Then each of them went home, while Jesus went to the Mount of Olives.Early in the morning he came again to the temple. All the people came to him and he sat down and began to teach them. The scribes and the Pharisees brought a woman who had been caught in adultery; and making her stand before all of them, they said to him, ‘Teacher, this woman was caught in the very act of committing adultery. Now in the law Moses commanded us to stone such women. Now what do you say?’They said this to test him, so that they might have some charge to bring against him. Jesus bent down and wrote with his finger on the ground.When they kept on questioning him, he straightened up and said to them, ‘Let anyone among you who is without sin be the first to throw a stone at her.’ And once again he bent down and wrote on the ground.When they heard it, they went away, one by one, beginning with the elders; and Jesus was left alone with the woman standing before him.Jesus straightened up and said to her, ‘Woman, where are they? Has no one condemned you?’ She said, ‘No one, sir.’ And Jesus said, ‘Neither do I condemn you. Go your way, and from now on do not sin again.

 

The scribes and Pharisees have selectively applied the law of Moses. They have not brought the required witnesses. The man who was with the woman when she was “caught in the act” is not present. Yet the scribes and Pharisees ask Jesus’ opinion. As the text notes, this was a “test”. What should he say? What will he say?

 

Jesus responds by writing on the ground. I and many others have wondered, what was Jesus writing? I’ve read all sorts of suggestions, all of them speculative. The text simply does not tell us. The author of John must not have thought it important either. It turns out what is important is the act of writing itself. In the ancient world Jesus’ act of writing would have been recognized as refusal to answer the question, a refusal to participate in that discussion. The scribes and Pharisees are being ignored. Jesus action is intentional and obvious to all present.  When they persist in their questions and Jesus does speak, he doesn’t answer their question does he? Then he disengages from the conversation again.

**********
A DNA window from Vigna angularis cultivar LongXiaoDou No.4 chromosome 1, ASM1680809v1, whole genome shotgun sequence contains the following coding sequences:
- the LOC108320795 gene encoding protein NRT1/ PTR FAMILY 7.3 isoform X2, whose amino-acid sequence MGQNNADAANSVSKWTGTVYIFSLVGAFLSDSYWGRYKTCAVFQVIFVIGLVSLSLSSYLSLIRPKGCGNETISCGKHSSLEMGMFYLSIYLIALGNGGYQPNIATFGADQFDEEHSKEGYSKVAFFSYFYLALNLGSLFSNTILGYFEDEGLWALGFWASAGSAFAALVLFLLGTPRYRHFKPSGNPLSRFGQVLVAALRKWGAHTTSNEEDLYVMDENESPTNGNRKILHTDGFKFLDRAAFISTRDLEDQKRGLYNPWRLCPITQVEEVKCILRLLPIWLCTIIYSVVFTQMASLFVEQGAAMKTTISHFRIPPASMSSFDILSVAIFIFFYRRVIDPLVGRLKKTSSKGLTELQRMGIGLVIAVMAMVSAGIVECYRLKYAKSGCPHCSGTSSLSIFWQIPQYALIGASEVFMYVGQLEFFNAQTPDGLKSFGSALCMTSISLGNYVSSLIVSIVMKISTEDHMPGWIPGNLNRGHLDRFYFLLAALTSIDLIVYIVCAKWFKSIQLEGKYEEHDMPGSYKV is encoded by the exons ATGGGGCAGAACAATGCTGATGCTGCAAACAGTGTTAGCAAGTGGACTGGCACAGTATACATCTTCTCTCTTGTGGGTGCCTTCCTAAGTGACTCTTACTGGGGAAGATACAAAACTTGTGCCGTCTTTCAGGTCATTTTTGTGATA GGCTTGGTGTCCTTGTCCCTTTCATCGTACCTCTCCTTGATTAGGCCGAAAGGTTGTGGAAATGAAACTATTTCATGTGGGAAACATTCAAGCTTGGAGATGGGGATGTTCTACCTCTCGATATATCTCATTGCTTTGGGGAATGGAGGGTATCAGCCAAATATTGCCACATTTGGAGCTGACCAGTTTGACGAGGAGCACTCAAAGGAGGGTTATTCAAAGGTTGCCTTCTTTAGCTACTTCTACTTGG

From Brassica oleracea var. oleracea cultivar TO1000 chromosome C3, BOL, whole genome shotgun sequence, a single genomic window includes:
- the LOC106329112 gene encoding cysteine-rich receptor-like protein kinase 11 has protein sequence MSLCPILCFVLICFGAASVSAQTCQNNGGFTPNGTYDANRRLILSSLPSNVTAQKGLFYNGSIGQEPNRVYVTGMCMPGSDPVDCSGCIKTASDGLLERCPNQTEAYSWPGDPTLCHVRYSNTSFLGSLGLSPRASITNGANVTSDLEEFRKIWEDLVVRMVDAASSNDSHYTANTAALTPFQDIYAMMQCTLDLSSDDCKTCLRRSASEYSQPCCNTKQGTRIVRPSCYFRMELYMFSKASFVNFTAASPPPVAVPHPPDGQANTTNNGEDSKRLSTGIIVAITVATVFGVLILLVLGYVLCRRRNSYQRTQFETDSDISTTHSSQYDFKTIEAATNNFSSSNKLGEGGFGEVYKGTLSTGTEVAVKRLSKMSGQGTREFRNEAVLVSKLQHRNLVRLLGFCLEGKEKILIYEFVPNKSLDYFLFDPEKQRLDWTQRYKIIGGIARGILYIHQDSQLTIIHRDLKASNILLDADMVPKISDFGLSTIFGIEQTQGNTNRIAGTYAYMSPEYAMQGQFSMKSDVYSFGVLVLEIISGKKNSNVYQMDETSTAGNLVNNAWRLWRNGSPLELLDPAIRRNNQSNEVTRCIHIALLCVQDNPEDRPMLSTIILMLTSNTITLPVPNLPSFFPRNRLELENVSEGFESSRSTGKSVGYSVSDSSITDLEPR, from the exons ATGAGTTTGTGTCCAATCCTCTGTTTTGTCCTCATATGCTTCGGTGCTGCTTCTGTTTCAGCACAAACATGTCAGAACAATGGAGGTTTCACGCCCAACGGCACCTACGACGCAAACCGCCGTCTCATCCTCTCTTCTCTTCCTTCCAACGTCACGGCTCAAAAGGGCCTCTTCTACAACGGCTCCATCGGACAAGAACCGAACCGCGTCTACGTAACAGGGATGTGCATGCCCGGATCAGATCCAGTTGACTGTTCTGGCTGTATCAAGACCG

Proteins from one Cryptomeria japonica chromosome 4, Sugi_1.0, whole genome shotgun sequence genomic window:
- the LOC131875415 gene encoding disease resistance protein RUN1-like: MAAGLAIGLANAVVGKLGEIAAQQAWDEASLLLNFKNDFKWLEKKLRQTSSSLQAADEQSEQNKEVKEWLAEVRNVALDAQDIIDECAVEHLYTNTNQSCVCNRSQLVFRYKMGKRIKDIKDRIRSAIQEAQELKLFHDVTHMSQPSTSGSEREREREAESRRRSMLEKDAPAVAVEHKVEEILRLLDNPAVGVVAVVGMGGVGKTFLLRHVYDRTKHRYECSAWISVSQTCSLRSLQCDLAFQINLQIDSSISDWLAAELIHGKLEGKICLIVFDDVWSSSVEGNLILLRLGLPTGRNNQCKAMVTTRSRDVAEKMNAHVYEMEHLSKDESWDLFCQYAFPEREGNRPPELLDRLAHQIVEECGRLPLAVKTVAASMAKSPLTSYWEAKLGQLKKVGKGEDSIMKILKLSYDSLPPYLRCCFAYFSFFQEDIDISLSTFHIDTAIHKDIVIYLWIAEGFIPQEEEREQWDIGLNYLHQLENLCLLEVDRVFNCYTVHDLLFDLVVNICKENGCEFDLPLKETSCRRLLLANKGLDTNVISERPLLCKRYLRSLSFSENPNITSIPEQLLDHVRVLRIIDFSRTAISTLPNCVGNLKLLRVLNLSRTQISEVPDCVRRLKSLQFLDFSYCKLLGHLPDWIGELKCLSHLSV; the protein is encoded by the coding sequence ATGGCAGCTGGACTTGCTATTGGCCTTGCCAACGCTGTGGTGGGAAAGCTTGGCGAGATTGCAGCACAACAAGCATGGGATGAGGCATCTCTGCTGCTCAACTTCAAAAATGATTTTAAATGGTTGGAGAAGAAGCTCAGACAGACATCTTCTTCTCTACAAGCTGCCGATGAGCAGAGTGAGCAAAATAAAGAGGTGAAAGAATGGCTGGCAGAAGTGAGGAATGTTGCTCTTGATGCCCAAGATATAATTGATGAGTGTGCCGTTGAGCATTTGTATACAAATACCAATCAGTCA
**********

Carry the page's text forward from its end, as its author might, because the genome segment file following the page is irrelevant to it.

Usually we think of this story as one that helps us think about the relationship between sin and judgment.We are all sinners and that knowledge ought to temper our judgment of others.  Usually when we quote part of this story, we way something like”Let the one without sin cast the first stone”. And we are usually saying this to correct another. We are reminding someone not to be hasty in their judgment. That’s not wrong, but I also think there is a little more going on here.

 

When Jesus tells them that the one without sin can be first to throw a stone, how do the scribes and Pharisees decide if they are without sin or not? I suspect they probably thought about Torah and their faithfulness to it. Did they “remember” that they forgot to bring the man involved in the adultery along too? Did they “remember” the lack of witnesses? Did they realize they had twisted Torah to serve their own ends?

 

Part of what happened here, is that the scribes and Pharisees had to think about the proper use of the Law. Why do we have the Law? Am I living faithfully within it? Torah is the way Israel has to declare its allegiance to the one true God. Torah is the way Israel keeps its focus on God.

 

Jesus is telling the scribes and Pharisees and us something about proper judgment. Our task is not to judge others. Our task is to judge ourselves. Our task is to keep our eyes on God. To manage the plank in our own eye. It is about standing before God and crying out for mercy because we a sinners.

 

Usually when I read this story of the woman caught in adultery, I’m glad I’m not like those scribes and pharisees. Of course as soon as I’ve thought that, I have to choose which one I am today, a scribe or a pharisee.

 

The reality is, I don’t have the time or energy to accuse you of sin, because it’s all I can do to keep myself faithful. I usually say this in a joking sort of way but honestly this is one of the truest statements I ever say.

 

It is also true that we do this, keeping ourselves faithful, together. We need each other. Not to condemn, but to support. To speak in loving truth to each other and to listen in loving truth.

 

I’d like to know, what do you think?